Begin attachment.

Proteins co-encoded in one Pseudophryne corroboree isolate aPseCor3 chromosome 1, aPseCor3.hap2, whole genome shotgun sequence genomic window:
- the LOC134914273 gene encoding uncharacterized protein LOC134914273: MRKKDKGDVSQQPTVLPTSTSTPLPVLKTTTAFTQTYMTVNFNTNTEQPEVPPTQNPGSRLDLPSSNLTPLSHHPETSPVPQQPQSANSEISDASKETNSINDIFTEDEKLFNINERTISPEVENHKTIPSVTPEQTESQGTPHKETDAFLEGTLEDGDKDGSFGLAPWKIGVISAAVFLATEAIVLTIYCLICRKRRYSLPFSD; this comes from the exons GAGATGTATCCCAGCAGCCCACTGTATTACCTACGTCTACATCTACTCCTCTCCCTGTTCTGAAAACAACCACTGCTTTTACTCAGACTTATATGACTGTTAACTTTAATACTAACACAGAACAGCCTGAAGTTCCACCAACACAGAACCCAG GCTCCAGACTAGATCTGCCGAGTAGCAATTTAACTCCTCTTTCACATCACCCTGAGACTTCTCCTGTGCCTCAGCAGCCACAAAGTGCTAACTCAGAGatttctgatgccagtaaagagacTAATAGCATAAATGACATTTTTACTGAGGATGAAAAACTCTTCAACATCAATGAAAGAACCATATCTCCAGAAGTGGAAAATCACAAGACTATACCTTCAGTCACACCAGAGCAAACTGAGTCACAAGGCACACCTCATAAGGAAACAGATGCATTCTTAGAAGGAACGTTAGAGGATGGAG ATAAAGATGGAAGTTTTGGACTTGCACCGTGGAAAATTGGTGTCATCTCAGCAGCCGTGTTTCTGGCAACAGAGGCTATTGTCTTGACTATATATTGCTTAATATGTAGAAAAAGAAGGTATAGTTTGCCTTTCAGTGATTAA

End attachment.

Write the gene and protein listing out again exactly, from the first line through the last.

Proteins co-encoded in one Pseudophryne corroboree isolate aPseCor3 chromosome 1, aPseCor3.hap2, whole genome shotgun sequence genomic window:
- the LOC134914273 gene encoding uncharacterized protein LOC134914273: MRKKDKGDVSQQPTVLPTSTSTPLPVLKTTTAFTQTYMTVNFNTNTEQPEVPPTQNPGSRLDLPSSNLTPLSHHPETSPVPQQPQSANSEISDASKETNSINDIFTEDEKLFNINERTISPEVENHKTIPSVTPEQTESQGTPHKETDAFLEGTLEDGDKDGSFGLAPWKIGVISAAVFLATEAIVLTIYCLICRKRRYSLPFSD; this comes from the exons GAGATGTATCCCAGCAGCCCACTGTATTACCTACGTCTACATCTACTCCTCTCCCTGTTCTGAAAACAACCACTGCTTTTACTCAGACTTATATGACTGTTAACTTTAATACTAACACAGAACAGCCTGAAGTTCCACCAACACAGAACCCAG GCTCCAGACTAGATCTGCCGAGTAGCAATTTAACTCCTCTTTCACATCACCCTGAGACTTCTCCTGTGCCTCAGCAGCCACAAAGTGCTAACTCAGAGatttctgatgccagtaaagagacTAATAGCATAAATGACATTTTTACTGAGGATGAAAAACTCTTCAACATCAATGAAAGAACCATATCTCCAGAAGTGGAAAATCACAAGACTATACCTTCAGTCACACCAGAGCAAACTGAGTCACAAGGCACACCTCATAAGGAAACAGATGCATTCTTAGAAGGAACGTTAGAGGATGGAG ATAAAGATGGAAGTTTTGGACTTGCACCGTGGAAAATTGGTGTCATCTCAGCAGCCGTGTTTCTGGCAACAGAGGCTATTGTCTTGACTATATATTGCTTAATATGTAGAAAAAGAAGGTATAGTTTGCCTTTCAGTGATTAA